“We have to create a balance of intelligence technologies and human intelligence,” said P.J. Crowley, a senior fellow and director of national defense and homeland security at the Center for American Progress. “Technology is the cornerstone of a sustainable homeland security system, but technology has to be part of a broader scheme that includes the human dimension.”
But when it comes to government investment, the human side of the scale sometimes loses.
“In many instances, we reach out for a technology solution before we get the organizational and human solution in place,” Connors said. Agencies that neglect those pieces of the equation may end up with a technology that doesn’t fit their security game plan, he said.
The FBI’s Trilogy IT infrastructure upgrade is an example. The project has been derided over the years as a technology money pit that lacks proper management controls. Sen. Judd Gregg (R-N.H.) once accused Congress of throwing money at the program “to show we were concerned about terrorism.” The program fell apart as a result, he said.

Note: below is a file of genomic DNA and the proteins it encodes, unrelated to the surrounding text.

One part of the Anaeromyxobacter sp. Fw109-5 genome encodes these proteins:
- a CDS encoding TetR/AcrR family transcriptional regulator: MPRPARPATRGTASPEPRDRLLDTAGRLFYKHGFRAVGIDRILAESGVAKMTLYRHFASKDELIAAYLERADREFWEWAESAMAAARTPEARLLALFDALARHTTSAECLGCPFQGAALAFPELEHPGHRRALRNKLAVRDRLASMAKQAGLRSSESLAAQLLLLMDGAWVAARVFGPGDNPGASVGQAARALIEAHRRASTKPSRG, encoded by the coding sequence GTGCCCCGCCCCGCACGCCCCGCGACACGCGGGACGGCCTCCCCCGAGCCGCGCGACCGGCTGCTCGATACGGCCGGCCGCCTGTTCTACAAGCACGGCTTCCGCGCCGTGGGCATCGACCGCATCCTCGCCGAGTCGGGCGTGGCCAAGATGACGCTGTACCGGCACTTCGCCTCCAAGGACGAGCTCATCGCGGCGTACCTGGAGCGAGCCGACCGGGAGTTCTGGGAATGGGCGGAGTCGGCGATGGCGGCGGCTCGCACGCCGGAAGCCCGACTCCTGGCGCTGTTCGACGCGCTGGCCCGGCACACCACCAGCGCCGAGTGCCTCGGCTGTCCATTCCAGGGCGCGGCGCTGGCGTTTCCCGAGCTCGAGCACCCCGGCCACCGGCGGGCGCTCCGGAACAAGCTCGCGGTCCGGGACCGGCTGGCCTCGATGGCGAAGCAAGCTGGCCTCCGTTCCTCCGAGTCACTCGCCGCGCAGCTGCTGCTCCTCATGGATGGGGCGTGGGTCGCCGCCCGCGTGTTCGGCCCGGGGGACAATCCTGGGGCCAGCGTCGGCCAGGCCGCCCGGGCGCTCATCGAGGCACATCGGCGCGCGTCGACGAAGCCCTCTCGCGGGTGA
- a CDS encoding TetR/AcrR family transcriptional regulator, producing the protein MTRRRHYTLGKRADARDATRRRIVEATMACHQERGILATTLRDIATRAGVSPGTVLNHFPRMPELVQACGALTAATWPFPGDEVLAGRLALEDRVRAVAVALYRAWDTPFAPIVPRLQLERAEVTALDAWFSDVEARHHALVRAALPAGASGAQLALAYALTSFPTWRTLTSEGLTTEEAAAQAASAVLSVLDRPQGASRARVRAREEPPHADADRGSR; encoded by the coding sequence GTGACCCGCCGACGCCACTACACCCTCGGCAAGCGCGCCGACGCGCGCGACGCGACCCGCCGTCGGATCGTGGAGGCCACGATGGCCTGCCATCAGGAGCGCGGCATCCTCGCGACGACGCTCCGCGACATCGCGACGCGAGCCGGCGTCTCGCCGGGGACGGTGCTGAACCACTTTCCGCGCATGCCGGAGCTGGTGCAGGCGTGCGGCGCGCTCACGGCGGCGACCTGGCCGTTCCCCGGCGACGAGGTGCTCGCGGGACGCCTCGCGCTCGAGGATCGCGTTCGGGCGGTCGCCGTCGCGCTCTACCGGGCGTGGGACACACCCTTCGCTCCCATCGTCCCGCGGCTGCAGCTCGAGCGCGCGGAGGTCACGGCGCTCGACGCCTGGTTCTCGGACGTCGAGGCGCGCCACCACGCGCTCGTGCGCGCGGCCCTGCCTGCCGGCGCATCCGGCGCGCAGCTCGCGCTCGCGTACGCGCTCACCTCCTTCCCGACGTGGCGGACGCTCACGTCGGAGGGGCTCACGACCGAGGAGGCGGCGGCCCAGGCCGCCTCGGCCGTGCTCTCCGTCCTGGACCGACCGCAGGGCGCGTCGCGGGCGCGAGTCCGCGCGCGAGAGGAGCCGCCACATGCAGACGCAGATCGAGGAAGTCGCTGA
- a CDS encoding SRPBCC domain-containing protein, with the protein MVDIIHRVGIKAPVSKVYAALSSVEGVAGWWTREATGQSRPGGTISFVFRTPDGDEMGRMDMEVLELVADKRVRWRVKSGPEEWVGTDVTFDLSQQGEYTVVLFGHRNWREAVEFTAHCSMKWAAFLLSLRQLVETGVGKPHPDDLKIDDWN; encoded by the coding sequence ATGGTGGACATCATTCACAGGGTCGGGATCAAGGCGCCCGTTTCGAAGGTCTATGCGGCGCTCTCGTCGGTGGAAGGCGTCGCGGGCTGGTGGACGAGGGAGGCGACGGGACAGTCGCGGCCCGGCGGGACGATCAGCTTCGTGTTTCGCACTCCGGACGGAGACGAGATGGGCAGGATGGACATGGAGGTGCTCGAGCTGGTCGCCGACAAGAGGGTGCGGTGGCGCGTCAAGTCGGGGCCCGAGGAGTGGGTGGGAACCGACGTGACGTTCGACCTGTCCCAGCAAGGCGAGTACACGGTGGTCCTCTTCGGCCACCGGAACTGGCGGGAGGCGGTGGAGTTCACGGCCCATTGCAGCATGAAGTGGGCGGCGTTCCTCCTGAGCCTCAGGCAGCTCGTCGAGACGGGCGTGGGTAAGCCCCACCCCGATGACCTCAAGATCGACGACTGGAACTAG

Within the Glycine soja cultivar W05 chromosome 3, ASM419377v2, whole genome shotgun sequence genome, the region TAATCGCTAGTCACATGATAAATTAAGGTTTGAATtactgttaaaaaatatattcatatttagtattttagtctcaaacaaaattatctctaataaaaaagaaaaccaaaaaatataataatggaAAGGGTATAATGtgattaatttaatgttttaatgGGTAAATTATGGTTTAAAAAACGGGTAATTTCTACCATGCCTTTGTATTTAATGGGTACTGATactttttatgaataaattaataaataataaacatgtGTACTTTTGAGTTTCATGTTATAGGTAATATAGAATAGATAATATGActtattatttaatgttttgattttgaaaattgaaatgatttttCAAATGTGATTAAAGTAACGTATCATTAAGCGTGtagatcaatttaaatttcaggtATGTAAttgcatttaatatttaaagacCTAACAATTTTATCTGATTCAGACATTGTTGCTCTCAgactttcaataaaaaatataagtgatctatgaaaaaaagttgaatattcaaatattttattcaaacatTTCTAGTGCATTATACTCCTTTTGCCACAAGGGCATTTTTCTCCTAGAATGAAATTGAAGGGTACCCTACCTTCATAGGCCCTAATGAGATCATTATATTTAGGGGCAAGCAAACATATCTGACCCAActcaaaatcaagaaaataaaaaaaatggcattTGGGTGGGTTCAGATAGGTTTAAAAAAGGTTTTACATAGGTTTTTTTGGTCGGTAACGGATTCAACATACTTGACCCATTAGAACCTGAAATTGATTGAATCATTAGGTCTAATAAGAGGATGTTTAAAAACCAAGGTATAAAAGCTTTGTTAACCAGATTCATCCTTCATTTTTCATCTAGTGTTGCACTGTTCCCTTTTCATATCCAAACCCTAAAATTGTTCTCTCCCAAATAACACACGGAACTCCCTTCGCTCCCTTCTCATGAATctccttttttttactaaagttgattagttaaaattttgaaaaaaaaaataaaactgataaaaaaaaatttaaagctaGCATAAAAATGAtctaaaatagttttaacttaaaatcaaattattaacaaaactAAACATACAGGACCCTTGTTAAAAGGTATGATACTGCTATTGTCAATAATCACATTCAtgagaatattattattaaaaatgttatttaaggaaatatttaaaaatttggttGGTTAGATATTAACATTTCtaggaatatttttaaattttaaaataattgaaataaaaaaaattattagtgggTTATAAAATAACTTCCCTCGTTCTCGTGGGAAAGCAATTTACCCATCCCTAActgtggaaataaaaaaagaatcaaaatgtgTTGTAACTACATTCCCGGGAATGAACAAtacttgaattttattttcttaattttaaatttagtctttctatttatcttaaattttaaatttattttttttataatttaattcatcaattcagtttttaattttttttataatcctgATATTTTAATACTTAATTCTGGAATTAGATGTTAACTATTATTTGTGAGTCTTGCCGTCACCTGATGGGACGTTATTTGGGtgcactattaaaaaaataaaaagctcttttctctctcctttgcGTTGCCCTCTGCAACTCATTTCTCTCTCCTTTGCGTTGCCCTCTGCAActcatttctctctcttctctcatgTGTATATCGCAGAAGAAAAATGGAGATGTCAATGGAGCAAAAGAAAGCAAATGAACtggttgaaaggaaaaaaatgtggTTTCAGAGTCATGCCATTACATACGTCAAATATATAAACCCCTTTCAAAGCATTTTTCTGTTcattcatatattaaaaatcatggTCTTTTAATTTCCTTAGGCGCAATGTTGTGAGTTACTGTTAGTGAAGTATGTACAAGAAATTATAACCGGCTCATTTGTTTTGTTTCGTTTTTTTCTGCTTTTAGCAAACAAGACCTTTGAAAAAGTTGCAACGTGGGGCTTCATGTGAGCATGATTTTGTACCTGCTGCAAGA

Trilogy’s $170 million Virtual Case File component was scrapped after repeated cost and schedule overruns. In addition, updating the system was nearly impossible because of its design. In March, the FBI awarded a contract to Lockheed Martin to build VCF’s successor — the Sentinel automated case management system.
The imbalance of human and technical factors can also be found in the government’s funding calculus. The Homeland Security Department’s decision in May to cut New York City’s anti-terrorism funding by 40 percent was due, in part, to the city’s use of grant money for overtime pay.
The federal government wants to fund efforts that have a meaningful long-term impact, a position that favors spending on equipment and infrastructure, Connors said.
But cultivating counterterrorism expertise requires training. “Overtime is what allows you to pull people off the street and provide them with a meaningful training experience that builds their knowledge base,” Connors said.
Security and policy experts suggest that the human intelligence versus technical prowess debate is in its early stages.
“I don’t think we have a good understanding” of how to think about that balance, Jackson said. “That is an issue we are going to have to wrestle with as a country and a policy community going forward.”
“There is going to be a never-ending dynamic between human intelligence and human capital resources and technology in homeland security,” Carafano said. “We are always going to debate this.”
Nelson said he believes the ongoing discussion should place a premium on the human component of homeland security.
“Many Americans believe in technology as the savior,” Nelson said. “I’m not going to knock my own profession…but there needs to be much more emphasis on the human side, which includes the political and cultural and historical.”